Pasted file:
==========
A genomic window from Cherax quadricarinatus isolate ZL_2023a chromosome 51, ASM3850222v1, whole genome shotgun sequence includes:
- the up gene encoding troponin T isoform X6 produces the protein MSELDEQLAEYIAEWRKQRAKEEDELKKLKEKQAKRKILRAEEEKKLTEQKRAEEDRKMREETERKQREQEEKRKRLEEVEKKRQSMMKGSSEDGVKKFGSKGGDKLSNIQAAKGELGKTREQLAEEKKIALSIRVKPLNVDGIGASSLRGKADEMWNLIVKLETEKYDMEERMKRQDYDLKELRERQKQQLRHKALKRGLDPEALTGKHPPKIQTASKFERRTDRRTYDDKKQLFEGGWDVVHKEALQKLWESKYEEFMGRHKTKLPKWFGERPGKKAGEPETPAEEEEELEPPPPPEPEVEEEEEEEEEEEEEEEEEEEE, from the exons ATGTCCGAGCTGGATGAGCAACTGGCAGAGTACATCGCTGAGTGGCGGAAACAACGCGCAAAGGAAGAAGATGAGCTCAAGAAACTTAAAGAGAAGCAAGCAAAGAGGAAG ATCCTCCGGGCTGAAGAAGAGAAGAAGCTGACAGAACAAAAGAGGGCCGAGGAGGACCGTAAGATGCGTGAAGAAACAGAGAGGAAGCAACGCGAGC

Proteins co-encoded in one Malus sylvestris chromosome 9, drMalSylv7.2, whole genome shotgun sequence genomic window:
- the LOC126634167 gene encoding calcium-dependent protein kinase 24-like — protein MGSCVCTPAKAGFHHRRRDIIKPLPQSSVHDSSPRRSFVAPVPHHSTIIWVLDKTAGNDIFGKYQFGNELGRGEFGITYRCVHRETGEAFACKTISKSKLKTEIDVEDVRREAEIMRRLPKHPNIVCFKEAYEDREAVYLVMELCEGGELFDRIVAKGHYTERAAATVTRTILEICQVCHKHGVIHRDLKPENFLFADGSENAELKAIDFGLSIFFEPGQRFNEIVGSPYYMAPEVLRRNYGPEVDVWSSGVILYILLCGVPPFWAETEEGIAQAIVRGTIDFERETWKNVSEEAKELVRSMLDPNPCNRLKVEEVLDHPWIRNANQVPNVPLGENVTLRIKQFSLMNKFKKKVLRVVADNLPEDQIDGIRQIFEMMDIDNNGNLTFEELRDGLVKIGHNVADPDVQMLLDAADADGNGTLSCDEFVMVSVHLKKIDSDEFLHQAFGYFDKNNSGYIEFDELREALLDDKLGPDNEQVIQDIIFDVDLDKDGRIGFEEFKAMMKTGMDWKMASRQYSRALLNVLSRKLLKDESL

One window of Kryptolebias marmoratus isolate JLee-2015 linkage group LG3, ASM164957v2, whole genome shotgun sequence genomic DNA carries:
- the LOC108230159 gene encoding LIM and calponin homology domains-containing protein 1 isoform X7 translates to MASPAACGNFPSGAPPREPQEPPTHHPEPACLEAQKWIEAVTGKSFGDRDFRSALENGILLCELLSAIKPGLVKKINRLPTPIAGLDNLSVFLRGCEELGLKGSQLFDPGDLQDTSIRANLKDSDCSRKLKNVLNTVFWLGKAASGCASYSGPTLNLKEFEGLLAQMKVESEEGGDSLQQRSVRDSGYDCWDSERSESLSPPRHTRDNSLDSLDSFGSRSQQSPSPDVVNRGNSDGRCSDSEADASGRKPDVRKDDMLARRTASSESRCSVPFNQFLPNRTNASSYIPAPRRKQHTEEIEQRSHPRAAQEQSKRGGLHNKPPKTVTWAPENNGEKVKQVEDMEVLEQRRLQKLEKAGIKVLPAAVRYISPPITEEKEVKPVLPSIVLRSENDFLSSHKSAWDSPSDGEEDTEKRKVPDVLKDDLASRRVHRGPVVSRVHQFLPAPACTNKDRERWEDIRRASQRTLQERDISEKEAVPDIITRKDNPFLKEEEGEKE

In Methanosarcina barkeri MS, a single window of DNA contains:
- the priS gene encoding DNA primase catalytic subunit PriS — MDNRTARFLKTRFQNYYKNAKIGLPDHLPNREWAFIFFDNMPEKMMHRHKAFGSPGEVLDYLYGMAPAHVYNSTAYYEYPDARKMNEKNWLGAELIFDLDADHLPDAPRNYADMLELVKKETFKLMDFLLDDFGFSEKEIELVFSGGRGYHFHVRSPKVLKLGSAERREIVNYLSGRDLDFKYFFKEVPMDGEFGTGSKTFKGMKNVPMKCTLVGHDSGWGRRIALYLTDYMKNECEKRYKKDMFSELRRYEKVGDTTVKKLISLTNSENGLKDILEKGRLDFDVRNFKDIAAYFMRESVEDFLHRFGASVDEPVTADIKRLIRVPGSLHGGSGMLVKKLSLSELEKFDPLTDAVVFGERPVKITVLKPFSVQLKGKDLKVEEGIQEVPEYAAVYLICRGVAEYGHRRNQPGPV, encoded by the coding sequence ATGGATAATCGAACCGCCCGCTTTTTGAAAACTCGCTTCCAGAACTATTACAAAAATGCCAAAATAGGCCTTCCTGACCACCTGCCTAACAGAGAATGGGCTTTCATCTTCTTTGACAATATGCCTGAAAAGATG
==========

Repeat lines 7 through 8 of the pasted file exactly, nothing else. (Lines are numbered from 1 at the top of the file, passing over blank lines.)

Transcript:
In Methanosarcina barkeri MS, a single window of DNA contains:
- the priS gene encoding DNA primase catalytic subunit PriS — MDNRTARFLKTRFQNYYKNAKIGLPDHLPNREWAFIFFDNMPEKMMHRHKAFGSPGEVLDYLYGMAPAHVYNSTAYYEYPDARKMNEKNWLGAELIFDLDADHLPDAPRNYADMLELVKKETFKLMDFLLDDFGFSEKEIELVFSGGRGYHFHVRSPKVLKLGSAERREIVNYLSGRDLDFKYFFKEVPMDGEFGTGSKTFKGMKNVPMKCTLVGHDSGWGRRIALYLTDYMKNECEKRYKKDMFSELRRYEKVGDTTVKKLISLTNSENGLKDILEKGRLDFDVRNFKDIAAYFMRESVEDFLHRFGASVDEPVTADIKRLIRVPGSLHGGSGMLVKKLSLSELEKFDPLTDAVVFGERPVKITVLKPFSVQLKGKDLKVEEGIQEVPEYAAVYLICRGVAEYGHRRNQPGPV, encoded by the coding sequence ATGGATAATCGAACCGCCCGCTTTTTGAAAACTCGCTTCCAGAACTATTACAAAAATGCCAAAATAGGCCTTCCTGACCACCTGCCTAACAGAGAATGGGCTTTCATCTTCTTTGACAATATGCCTGAAAAGATG